The Source-Introduction
Israel Ministry of Foreign Affairs
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 The Source-Introduction

11/19/2003


 
 THE SOURCE
    INTRODUCTION | PAGE 1 | PAGE 2 | PAGE 3 | PAGE 4 | PAGE 5 | PAGE 6
 
  Photography Exhibition by Hanan Isachar


The Sea of Galilee. The Greek Orthodox Church of the Twelve Apostles seems to emerge from
the blue haze of the lake.
1800 B.C.E, a man named Abraham left his home to start a long journey to the land of Canaan, the Promised Land, known today as Israel. He did so at the behest of God. Thus monotheism was born. A few hundred years later Moses, carrying the Ten Commandments, led the Israelites to their Promised Land.

More than a millennium passed until Jesus was born in the town of Bethlehem. Through his preachings in Galilee and in Jerusalem, he gave Christianity to the world.

Islam followed, and was introduced to the world in the early 7th century, when the prophet Mohammed received his first prophecy, on Mt Hira, northwest of Mecca.

Thus in the vast spaces between the Euphrates and Tigris Rivers in Mesopotamia, the Nile in Egypt, and the Mediterranean Sea, the three monotheistic religions, Judaism, Christianity and Islam, were born.

When the religions became established and the places sacred to them gained recognition, pilgrims started coming to the Land of Israel. It is most likely that the idea of pilgrimage originated in biblical times as a religious requirement, and the focal point of the pilgrimage was the Temple in Jerusalem. "Three times in a year shall all thy males appear before the Lord thy God in the place which he shall choose. On the feast of unleavened bread and on the feast of weeks and on the feast of tabernacles." (Deuteronomy 16:16)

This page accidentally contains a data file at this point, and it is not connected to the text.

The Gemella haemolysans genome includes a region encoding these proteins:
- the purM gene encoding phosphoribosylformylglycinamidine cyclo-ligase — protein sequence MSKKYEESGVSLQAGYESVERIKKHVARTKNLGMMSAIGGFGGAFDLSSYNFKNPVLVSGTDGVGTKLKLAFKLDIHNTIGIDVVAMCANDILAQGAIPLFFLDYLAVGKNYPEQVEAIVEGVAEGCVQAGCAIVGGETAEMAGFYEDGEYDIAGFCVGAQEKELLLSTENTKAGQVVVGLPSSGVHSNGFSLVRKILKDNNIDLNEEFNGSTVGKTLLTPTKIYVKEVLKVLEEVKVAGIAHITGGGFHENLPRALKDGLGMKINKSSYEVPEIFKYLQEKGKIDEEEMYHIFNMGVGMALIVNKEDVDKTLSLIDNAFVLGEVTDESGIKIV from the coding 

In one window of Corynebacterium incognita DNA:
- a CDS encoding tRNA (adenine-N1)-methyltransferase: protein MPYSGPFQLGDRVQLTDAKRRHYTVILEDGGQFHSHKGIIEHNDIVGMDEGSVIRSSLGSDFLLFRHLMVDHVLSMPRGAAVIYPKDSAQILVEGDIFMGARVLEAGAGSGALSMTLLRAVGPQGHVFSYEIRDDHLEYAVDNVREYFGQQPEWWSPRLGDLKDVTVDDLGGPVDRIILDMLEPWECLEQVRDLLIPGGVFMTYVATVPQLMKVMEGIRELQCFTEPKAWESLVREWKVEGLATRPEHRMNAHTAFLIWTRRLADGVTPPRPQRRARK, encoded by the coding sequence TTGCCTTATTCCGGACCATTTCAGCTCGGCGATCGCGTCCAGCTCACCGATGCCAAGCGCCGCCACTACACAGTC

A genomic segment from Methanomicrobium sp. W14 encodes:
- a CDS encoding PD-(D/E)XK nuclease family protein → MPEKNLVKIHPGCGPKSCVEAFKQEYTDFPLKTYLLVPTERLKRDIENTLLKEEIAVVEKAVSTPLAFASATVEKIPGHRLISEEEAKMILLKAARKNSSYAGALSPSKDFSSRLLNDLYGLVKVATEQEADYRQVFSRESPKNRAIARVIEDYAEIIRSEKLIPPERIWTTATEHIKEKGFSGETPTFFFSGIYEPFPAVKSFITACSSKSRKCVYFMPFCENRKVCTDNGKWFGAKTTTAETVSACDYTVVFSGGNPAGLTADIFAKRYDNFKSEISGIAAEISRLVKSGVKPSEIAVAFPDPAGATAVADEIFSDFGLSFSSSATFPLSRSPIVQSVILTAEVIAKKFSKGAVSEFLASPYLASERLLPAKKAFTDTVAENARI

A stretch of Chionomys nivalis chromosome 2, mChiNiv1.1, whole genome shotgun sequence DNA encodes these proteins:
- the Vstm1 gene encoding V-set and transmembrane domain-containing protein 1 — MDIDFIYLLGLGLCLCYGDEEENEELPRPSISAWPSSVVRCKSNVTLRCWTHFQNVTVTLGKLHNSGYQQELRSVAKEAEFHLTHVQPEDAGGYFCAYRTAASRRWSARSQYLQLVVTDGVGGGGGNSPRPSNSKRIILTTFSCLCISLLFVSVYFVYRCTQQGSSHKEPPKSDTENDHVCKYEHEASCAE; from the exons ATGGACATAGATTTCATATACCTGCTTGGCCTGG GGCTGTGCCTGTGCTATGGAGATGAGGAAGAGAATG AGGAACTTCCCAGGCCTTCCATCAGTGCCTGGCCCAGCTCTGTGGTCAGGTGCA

Christian pilgrims visited Jerusalem as early as the second century, but the pilgrimage movement gained real momentum around the fourth century, in the wake of the visit of Saint Helena, mother of the first Byzantine emperor Constantine the Great. Following her visit, Constantine built the martyrium (Basilica) of the Holy Sepulcher. This marks the site which his mother identified as Golgotha, the place where Jesus was crucified.

Among the Muslims, the holy city of Jerusalem was sanctified in the late seventh century, when the Dome of the Rock ("al-Haram al-Sharif"), was built on the Temple Mount. it was from here that the prophet Mohammed rose up to heaven according to Muslim tradition.

This exhibition presents 30 stations along an historical-religious route of great significance to various religions with a special focus on the sites holy to Christians, as the third millennium of Christianity approaches.

 
 
 
 
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